Natural Wellbeing: How to Create a Mindful Garden

Gardening is great for sustainability, but growing your own boosts wellbeing too - and today is all about the benefits for mind and body!  Creating a mindful garden is the perfect way to practice selfcare, work on a hobby, give back to the environment, and feed your spirit.  And today's contributing writer will share all!

Pink flower in a mindful garden

Gardeners have long since appreciated quiet time spent outside and the satisfaction of tending to plants, and more recently it’s been shown to have a positive impact on our physical health and wellbeing. It’s therefore unsurprising that the hobby has become more popular, with many people looking to develop their outdoor spaces and hone their green fingers – especially when we’ve all been spending a lot more time at home!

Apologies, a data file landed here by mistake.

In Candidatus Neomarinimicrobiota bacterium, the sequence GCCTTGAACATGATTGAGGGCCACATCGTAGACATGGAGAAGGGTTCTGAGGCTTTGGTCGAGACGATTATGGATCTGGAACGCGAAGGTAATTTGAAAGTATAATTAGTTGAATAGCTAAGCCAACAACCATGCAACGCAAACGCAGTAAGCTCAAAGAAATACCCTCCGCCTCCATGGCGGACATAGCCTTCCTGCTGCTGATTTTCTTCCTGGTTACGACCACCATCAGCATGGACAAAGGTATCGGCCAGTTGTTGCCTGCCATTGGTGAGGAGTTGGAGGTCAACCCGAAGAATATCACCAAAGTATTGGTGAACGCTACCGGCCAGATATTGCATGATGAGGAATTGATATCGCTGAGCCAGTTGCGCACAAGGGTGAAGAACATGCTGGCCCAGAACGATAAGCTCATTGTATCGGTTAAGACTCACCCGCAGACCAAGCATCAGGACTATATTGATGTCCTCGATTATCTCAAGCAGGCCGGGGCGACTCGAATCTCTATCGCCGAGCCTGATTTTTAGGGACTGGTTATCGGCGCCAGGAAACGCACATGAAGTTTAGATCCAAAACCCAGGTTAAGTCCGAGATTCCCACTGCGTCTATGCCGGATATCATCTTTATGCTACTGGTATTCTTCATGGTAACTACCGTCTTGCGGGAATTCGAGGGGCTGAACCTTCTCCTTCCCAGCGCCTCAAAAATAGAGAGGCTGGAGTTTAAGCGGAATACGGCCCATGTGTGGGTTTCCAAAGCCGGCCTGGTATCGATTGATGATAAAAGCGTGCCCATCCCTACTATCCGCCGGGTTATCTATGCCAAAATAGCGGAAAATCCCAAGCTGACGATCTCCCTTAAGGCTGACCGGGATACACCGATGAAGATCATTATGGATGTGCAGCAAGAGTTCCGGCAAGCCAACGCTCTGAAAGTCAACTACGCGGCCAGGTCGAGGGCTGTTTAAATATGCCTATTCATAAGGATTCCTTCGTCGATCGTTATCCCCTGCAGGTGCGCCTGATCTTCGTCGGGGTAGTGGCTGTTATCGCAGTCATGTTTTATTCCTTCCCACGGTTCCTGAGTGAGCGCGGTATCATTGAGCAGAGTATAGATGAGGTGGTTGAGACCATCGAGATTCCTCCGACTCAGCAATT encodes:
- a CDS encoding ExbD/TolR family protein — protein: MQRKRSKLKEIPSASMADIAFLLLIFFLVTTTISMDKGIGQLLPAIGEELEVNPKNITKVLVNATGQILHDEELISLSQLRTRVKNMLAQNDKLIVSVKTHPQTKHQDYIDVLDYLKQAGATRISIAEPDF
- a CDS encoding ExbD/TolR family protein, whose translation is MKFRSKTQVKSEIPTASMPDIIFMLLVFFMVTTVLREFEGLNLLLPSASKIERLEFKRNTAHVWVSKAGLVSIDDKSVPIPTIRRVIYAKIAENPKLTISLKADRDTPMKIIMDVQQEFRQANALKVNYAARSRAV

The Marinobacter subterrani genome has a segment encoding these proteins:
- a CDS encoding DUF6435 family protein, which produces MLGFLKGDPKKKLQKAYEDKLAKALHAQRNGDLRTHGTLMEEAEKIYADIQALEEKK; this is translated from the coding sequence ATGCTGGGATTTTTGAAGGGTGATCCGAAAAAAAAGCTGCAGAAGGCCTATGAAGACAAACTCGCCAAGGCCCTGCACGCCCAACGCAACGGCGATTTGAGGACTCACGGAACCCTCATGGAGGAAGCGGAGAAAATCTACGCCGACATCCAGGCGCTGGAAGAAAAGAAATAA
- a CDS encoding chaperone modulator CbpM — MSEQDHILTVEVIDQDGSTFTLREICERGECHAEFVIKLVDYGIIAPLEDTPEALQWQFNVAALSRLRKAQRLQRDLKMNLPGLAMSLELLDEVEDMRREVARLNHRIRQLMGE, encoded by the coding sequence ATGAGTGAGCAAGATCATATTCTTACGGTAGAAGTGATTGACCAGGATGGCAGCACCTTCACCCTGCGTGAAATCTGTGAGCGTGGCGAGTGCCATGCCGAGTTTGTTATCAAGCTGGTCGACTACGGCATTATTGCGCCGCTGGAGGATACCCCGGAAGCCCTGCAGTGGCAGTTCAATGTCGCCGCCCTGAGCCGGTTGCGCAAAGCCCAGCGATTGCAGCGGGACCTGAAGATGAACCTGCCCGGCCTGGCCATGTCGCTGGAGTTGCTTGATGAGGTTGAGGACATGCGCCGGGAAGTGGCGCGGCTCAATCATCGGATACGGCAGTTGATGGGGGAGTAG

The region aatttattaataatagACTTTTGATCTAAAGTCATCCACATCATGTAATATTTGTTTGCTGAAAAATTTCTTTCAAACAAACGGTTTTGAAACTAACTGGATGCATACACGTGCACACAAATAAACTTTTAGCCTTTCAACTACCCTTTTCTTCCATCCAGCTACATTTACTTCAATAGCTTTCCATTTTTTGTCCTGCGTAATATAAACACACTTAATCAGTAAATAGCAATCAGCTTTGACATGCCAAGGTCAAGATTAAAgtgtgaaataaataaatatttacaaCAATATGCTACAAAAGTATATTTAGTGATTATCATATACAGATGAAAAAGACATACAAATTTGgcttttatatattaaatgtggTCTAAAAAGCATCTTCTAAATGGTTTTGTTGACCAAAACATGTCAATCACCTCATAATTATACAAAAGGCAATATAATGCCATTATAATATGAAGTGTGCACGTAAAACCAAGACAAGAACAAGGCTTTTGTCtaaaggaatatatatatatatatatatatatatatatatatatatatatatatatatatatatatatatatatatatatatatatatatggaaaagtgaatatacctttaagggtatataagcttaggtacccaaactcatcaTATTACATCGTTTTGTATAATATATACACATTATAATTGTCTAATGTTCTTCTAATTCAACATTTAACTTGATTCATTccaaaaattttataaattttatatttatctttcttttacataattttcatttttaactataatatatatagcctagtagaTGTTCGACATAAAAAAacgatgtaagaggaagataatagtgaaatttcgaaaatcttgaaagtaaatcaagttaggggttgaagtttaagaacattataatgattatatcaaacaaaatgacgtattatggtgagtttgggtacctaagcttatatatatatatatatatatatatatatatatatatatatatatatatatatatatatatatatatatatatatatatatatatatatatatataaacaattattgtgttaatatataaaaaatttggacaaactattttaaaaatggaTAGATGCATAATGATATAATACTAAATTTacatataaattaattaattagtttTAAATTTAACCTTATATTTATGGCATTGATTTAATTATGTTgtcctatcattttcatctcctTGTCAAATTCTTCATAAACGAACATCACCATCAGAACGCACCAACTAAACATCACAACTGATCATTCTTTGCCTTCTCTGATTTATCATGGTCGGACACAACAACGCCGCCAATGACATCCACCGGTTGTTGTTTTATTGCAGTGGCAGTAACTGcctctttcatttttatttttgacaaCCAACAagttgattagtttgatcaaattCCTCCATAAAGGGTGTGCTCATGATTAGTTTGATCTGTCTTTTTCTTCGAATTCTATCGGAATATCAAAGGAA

As a garden designer working across London and more rural areas, I work with many people looking to create a green oasis where they can re-connect with nature and unwind after a busy day juggling the chaos of everyday life. Whether you’ve got a courtyard, roof garden or larger countryside space, there’s plenty of ways to turn an unloved back garden into your very own a restful retreat.

Find inspiration with my design ideas for stimulating your senses and creating a mindful space.

a mindful community garden with wooden rafters that have flowers and vegetables beginning to bloom

  1. Feast your eyes

Filling your space with plants that you love is a great place to start to bring joy on a daily basis, but there’s other factors you can consider. Colour schemes can subtly impact your mood, with whites and pastels helping to promote calm, and bright hues denoting fun and energy.

It can also be helpful to think about shapes, how they fit together, and how they make you feel. For examples, incorporating curved shapes can help a garden seem cyclical and gentle.